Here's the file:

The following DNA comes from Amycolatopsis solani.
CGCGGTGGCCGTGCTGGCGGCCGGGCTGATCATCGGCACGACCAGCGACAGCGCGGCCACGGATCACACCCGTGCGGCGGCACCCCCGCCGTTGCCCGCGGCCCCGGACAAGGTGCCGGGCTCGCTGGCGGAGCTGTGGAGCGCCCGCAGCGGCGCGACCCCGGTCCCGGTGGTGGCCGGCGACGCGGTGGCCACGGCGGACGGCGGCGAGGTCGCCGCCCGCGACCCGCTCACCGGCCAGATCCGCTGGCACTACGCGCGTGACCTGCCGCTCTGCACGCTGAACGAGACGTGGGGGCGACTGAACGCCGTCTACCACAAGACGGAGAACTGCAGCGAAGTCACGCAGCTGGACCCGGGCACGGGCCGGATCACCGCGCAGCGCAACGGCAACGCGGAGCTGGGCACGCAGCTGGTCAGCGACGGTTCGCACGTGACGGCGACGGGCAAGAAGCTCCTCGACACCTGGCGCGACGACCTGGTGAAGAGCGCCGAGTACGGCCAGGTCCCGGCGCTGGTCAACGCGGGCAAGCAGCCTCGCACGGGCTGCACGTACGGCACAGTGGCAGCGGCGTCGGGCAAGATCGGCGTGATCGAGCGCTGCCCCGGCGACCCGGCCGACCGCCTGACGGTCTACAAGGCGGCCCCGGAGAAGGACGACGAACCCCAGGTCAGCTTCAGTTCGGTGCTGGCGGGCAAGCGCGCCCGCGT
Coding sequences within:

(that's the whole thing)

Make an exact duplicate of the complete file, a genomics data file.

The following DNA comes from Amycolatopsis solani.
CGCGGTGGCCGTGCTGGCGGCCGGGCTGATCATCGGCACGACCAGCGACAGCGCGGCCACGGATCACACCCGTGCGGCGGCACCCCCGCCGTTGCCCGCGGCCCCGGACAAGGTGCCGGGCTCGCTGGCGGAGCTGTGGAGCGCCCGCAGCGGCGCGACCCCGGTCCCGGTGGTGGCCGGCGACGCGGTGGCCACGGCGGACGGCGGCGAGGTCGCCGCCCGCGACCCGCTCACCGGCCAGATCCGCTGGCACTACGCGCGTGACCTGCCGCTCTGCACGCTGAACGAGACGTGGGGGCGACTGAACGCCGTCTACCACAAGACGGAGAACTGCAGCGAAGTCACGCAGCTGGACCCGGGCACGGGCCGGATCACCGCGCAGCGCAACGGCAACGCGGAGCTGGGCACGCAGCTGGTCAGCGACGGTTCGCACGTGACGGCGACGGGCAAGAAGCTCCTCGACACCTGGCGCGACGACCTGGTGAAGAGCGCCGAGTACGGCCAGGTCCCGGCGCTGGTCAACGCGGGCAAGCAGCCTCGCACGGGCTGCACGTACGGCACAGTGGCAGCGGCGTCGGGCAAGATCGGCGTGATCGAGCGCTGCCCCGGCGACCCGGCCGACCGCCTGACGGTCTACAAGGCGGCCCCGGAGAAGGACGACGAACCCCAGGTCAGCTTCAGTTCGGTGCTGGCGGGCAAGCGCGCCCGCGT
Coding sequences within: